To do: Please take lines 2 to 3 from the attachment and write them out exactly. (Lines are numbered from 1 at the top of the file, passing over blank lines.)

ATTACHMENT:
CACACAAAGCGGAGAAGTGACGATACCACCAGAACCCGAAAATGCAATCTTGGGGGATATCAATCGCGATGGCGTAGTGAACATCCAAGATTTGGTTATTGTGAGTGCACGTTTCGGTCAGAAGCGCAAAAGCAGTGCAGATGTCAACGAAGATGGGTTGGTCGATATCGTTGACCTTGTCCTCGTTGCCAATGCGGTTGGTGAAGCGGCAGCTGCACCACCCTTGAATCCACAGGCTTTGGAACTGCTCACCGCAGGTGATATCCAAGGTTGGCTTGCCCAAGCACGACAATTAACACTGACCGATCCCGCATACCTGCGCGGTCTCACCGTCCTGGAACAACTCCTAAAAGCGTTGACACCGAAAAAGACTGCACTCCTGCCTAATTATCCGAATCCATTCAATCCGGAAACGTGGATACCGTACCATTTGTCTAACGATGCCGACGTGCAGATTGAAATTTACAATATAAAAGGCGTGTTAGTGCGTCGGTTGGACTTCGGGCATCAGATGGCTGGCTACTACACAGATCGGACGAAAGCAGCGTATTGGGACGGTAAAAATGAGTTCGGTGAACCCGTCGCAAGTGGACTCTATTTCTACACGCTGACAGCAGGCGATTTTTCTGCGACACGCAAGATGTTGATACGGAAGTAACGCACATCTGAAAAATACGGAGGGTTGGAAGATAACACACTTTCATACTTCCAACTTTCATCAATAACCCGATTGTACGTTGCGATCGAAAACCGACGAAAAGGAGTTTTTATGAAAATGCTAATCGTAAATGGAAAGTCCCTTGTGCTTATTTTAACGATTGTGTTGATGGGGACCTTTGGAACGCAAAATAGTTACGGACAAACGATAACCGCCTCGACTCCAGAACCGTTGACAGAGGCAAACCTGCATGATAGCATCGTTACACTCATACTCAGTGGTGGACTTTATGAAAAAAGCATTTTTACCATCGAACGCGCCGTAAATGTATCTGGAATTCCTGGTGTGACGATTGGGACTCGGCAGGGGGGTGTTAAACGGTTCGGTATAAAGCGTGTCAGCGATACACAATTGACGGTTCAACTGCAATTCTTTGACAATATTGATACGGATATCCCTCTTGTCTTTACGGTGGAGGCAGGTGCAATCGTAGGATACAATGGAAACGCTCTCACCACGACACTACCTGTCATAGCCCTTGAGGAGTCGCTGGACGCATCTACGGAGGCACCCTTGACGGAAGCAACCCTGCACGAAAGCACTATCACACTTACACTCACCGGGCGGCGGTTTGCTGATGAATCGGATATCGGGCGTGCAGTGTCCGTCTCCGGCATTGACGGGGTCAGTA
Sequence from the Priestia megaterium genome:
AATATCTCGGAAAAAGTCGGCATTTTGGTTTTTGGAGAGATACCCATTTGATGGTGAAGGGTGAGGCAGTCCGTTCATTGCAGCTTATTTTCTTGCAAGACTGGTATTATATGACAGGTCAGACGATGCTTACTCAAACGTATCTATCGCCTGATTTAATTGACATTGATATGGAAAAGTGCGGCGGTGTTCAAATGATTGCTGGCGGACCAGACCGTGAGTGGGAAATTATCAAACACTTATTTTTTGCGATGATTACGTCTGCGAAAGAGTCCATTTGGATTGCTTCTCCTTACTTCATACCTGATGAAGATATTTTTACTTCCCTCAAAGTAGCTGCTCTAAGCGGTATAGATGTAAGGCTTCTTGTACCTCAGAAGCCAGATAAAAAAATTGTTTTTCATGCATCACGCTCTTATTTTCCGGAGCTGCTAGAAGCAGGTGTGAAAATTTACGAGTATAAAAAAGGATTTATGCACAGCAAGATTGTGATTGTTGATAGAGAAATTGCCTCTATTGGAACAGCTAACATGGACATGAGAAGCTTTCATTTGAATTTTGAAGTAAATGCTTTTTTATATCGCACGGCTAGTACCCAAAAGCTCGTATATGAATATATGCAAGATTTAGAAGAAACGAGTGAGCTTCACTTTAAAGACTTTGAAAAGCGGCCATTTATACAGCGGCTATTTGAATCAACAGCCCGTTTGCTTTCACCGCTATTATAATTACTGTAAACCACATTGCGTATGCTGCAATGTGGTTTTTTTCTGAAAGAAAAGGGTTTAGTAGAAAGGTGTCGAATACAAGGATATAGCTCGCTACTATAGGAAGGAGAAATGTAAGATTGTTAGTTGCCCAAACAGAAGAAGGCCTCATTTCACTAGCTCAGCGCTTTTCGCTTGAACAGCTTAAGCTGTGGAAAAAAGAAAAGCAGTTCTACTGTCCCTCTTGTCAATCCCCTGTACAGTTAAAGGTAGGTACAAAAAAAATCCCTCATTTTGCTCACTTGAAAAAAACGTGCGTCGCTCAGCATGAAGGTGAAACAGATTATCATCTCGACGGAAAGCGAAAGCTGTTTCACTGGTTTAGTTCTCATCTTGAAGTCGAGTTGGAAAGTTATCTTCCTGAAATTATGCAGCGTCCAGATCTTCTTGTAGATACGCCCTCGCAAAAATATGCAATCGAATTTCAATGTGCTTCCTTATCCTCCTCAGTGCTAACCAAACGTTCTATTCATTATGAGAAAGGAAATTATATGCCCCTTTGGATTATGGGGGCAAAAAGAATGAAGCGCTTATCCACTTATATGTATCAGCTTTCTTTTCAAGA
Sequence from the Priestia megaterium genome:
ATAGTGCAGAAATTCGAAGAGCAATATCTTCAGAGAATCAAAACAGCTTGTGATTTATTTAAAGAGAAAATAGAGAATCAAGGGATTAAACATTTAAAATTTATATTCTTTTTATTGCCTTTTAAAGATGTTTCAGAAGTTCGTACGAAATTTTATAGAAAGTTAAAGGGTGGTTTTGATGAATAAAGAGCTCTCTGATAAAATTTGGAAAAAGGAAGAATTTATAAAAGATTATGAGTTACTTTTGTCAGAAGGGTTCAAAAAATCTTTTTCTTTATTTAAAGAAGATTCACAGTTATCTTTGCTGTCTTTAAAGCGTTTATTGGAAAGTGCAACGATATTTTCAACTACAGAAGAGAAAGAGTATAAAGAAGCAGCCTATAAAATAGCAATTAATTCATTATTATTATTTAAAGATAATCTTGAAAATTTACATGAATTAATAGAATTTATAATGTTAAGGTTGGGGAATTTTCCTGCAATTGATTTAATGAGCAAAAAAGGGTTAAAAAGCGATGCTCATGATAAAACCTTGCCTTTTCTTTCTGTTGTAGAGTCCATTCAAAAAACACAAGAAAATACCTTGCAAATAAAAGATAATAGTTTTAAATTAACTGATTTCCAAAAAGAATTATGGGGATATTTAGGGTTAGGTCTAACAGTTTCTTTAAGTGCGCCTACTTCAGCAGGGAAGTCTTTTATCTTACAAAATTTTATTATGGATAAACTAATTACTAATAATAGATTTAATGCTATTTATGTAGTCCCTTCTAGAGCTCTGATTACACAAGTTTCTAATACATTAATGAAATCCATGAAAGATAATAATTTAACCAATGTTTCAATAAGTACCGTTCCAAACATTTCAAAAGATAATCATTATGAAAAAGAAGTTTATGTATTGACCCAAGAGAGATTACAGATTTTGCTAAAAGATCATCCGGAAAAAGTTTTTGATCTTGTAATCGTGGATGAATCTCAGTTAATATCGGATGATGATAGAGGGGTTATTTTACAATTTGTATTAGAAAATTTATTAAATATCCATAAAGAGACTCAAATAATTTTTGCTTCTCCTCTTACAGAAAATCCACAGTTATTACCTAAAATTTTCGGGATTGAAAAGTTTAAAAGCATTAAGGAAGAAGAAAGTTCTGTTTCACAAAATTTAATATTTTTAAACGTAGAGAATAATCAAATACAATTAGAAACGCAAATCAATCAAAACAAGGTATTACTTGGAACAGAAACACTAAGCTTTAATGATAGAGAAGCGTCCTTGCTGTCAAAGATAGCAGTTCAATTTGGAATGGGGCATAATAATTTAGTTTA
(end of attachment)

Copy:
Sequence from the Priestia megaterium genome:
AATATCTCGGAAAAAGTCGGCATTTTGGTTTTTGGAGAGATACCCATTTGATGGTGAAGGGTGAGGCAGTCCGTTCATTGCAGCTTATTTTCTTGCAAGACTGGTATTATATGACAGGTCAGACGATGCTTACTCAAACGTATCTATCGCCTGATTTAATTGACATTGATATGGAAAAGTGCGGCGGTGTTCAAATGATTGCTGGCGGACCAGACCGTGAGTGGGAAATTATCAAACACTTATTTTTTGCGATGATTACGTCTGCGAAAGAGTCCATTTGGATTGCTTCTCCTTACTTCATACCTGATGAAGATATTTTTACTTCCCTCAAAGTAGCTGCTCTAAGCGGTATAGATGTAAGGCTTCTTGTACCTCAGAAGCCAGATAAAAAAATTGTTTTTCATGCATCACGCTCTTATTTTCCGGAGCTGCTAGAAGCAGGTGTGAAAATTTACGAGTATAAAAAAGGATTTATGCACAGCAAGATTGTGATTGTTGATAGAGAAATTGCCTCTATTGGAACAGCTAACATGGACATGAGAAGCTTTCATTTGAATTTTGAAGTAAATGCTTTTTTATATCGCACGGCTAGTACCCAAAAGCTCGTATATGAATATATGCAAGATTTAGAAGAAACGAGTGAGCTTCACTTTAAAGACTTTGAAAAGCGGCCATTTATACAGCGGCTATTTGAATCAACAGCCCGTTTGCTTTCACCGCTATTATAATTACTGTAAACCACATTGCGTATGCTGCAATGTGGTTTTTTTCTGAAAGAAAAGGGTTTAGTAGAAAGGTGTCGAATACAAGGATATAGCTCGCTACTATAGGAAGGAGAAATGTAAGATTGTTAGTTGCCCAAACAGAAGAAGGCCTCATTTCACTAGCTCAGCGCTTTTCGCTTGAACAGCTTAAGCTGTGGAAAAAAGAAAAGCAGTTCTACTGTCCCTCTTGTCAATCCCCTGTACAGTTAAAGGTAGGTACAAAAAAAATCCCTCATTTTGCTCACTTGAAAAAAACGTGCGTCGCTCAGCATGAAGGTGAAACAGATTATCATCTCGACGGAAAGCGAAAGCTGTTTCACTGGTTTAGTTCTCATCTTGAAGTCGAGTTGGAAAGTTATCTTCCTGAAATTATGCAGCGTCCAGATCTTCTTGTAGATACGCCCTCGCAAAAATATGCAATCGAATTTCAATGTGCTTCCTTATCCTCCTCAGTGCTAACCAAACGTTCTATTCATTATGAGAAAGGAAATTATATGCCCCTTTGGATTATGGGGGCAAAAAGAATGAAGCGCTTATCCACTTATATGTATCAGCTTTCTTTTCAAGA